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Walking With the Maoists

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May 29 2010 12:56
Walking With the Maoists

Whether not the claim is accurate, police are reporting that Maoists in India are responsible for a train derailment which left 80 dead.

I've become increasingly interested in the rebels since Arundhati Roy, who I have respect for, lent her critical support to them.

Obviously the Maoist mantle is odious to just about everyone with a vague sense of Chinese history. But beyond this knee-jerk reaction, which I certainly share, what's your position on the Indian group? Are they, as flawed as they might be, a force for social justice?

Where might I find a non-ideological account of them?

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May 29 2010 13:09

Long debate between Indian politicos here;
http://kafila.org/2010/03/22/response-to-arundhati-roy-jairus-banaji/

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May 29 2010 15:23

derailing trains hardly makes them a force for social change. So no.

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May 29 2010 17:43
allybaba wrote:
derailing trains hardly makes them a force for social change. So no.

Wars are messy. Name your favorite revolutionary group and I have little doubt they used excessive violence at one point or another.

All of this is not to say I support the Indian Maoists even critically. I don't know enough to do so. But your analysis seems a tad simplistic.

If you read Roy's piece you'd find that the fighters she followed, at least, were not ideological automatons but rather poor peasants fighting an oppressive government attempting to evict them from their land. I can't imagine that you wouldn't resort to armed resistance in the same scenario.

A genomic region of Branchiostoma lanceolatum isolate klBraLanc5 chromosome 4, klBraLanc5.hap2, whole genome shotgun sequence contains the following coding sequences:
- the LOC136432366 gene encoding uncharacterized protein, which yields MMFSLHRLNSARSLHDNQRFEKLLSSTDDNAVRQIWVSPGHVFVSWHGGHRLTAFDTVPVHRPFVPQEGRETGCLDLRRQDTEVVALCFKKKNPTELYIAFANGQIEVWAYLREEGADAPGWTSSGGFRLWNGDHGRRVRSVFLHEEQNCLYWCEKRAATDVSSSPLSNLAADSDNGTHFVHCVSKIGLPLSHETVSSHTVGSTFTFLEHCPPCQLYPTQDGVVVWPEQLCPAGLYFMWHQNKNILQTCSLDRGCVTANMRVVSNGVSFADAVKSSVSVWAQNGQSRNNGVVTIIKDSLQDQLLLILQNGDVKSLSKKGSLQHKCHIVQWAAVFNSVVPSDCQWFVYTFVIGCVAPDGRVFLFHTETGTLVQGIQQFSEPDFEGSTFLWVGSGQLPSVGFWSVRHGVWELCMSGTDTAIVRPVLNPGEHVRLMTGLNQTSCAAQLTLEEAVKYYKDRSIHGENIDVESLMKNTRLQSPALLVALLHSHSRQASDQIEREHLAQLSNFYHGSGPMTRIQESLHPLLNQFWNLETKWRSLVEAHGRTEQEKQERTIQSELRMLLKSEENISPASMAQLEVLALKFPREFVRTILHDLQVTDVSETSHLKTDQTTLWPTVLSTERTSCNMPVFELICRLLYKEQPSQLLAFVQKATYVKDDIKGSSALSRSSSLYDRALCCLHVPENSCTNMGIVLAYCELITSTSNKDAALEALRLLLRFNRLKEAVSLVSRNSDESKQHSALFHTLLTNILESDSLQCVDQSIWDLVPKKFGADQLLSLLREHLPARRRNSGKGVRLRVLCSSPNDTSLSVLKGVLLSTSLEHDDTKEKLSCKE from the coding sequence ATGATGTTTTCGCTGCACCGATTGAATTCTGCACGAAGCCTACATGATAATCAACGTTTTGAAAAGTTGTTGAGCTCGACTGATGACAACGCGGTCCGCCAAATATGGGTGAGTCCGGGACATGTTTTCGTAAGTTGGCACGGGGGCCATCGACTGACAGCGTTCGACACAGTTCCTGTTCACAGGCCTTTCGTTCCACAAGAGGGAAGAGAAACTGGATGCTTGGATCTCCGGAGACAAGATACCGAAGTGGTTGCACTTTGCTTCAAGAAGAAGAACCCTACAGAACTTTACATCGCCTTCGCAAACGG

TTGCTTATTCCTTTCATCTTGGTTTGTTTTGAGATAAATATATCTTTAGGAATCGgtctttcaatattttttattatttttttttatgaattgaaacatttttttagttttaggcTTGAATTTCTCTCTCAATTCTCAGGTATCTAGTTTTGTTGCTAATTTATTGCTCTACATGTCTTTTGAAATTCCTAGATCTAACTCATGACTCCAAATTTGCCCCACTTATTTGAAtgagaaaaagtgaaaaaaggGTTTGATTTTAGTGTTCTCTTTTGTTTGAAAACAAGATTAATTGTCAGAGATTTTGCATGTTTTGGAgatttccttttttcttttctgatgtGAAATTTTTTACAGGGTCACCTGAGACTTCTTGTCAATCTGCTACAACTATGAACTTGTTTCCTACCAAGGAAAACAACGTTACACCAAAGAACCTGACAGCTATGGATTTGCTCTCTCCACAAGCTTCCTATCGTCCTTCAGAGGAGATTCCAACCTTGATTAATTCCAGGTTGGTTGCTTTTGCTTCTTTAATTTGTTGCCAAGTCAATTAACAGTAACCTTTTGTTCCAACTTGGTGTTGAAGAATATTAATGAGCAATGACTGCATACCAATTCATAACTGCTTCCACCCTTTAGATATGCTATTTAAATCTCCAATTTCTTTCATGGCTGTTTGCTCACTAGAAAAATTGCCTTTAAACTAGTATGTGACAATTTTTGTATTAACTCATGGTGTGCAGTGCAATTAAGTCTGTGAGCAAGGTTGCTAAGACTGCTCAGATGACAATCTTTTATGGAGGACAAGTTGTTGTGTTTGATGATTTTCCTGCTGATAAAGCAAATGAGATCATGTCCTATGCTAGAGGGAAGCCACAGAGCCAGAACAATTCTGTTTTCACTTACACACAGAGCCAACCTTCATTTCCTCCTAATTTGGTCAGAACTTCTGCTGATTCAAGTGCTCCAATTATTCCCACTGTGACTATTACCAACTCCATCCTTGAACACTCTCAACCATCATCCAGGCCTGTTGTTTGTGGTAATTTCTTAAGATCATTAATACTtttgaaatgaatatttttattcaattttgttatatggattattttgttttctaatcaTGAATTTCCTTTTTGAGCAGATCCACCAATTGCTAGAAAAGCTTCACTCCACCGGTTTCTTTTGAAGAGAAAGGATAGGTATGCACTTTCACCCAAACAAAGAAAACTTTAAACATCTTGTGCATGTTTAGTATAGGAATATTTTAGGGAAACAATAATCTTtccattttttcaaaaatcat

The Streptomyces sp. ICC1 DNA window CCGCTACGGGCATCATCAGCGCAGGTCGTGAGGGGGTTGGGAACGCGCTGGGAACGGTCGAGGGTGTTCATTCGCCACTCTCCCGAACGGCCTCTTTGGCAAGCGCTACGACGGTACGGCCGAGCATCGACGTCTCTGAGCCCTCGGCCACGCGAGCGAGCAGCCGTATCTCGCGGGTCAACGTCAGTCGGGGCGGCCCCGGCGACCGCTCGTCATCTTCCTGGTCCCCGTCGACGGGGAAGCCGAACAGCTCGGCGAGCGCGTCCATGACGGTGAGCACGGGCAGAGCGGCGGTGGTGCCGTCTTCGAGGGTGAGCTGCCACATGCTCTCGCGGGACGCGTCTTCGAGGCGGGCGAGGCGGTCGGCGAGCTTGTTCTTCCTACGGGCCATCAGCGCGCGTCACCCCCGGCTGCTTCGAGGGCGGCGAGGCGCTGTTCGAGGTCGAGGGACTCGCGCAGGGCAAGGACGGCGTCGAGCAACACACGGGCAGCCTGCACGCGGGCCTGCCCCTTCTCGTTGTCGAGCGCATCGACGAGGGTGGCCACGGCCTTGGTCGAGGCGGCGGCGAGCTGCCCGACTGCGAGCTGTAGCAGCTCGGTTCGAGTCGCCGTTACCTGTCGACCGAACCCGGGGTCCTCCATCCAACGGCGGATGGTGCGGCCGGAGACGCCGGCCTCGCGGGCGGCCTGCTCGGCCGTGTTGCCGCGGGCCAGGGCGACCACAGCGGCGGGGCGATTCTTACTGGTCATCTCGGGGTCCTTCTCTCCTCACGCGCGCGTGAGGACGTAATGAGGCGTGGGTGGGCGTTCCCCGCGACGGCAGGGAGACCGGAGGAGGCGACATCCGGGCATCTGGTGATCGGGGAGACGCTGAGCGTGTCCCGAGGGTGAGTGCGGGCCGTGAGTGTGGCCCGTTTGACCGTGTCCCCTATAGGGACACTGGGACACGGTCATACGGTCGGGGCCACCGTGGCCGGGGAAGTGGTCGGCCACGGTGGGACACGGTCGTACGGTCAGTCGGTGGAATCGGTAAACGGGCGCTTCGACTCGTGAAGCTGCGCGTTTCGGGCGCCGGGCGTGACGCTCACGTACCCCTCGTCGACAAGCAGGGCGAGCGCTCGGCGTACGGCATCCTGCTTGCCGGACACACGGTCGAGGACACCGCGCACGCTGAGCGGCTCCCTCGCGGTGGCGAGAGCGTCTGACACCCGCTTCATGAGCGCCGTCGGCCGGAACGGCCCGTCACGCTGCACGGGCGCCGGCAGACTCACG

Anyway, read Roy's piece. It's very interesting. According to her, "Between 1986 and 2000, the Party redistributed 300,000 acres of forestland." In addition, one of the Maoist's sub-organizations is apparently one of, if not the, largest feminist groups in all of India.

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May 29 2010 18:04

Yeah mate, but did you read the link that Ret posted up? There's some real gold in there..

Quote:
If all you had in India were forest communities and corporate predators, tribals and paramilitary forces, the government and the Maoists, her espousal of the Maoists might just cut ice. But where does the rest of India fit in? What categories do we have for them? Or are we seriously supposed to believe that the extraordinary tide of insurrection will wash over the messy landscapes of urban India and over the millions of disorganised workers in our countryside without the emergence of a powerful social agency, a broad alliance of salaried and wage-earning strata, that can contest the stranglehold of capitalism? Without mass organisations, battles for democracy, struggles for the radicalisation of culture, etc., etc.?
[...]
In Arundhati’s vision of politics the only agent of social change is a military force. There are no economic classes, no civil society, no mass organisations or conflicts which are not controlled by a party (or ‘the’ party).

So yeah, I know what you mean about allybaba's post seeming overly simplistic but that's more to do with them not elaborating their point rather than the point itself being an over-simplification. The point he (as well as the person who wrote that article) was making is: what sort of politics are clandestine military groups based on strict hierarchy attempting to seize state power capable of enacting? Is it something that could liberate? Or is it a new tyranny in the making?

I think looking at this sort of thing in history (for instance China, Vietnam and, in its nastiest instance, Cambodia) and in the present (Nepal) will show that such a strategy is a dead end. Funnily enough, I get the feeling that the Indian working class are coming to this conclusion themselves.. flick through the articles in our India tag to see what I think libcom people would see as the alternative..

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May 29 2010 18:36
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In Arundhati’s vision of politics the only agent of social change is a military force.

This is not the case whatsoever. If one reads the article its clear her support of violence is reluctant.

Quote:
The point he (as well as the person who wrote that article) was making is: what sort of politics are clandestine military groups based on strict hierarchy attempting to seize state power capable of enacting? Is it something that could liberate? Or is it a new tyranny in the making?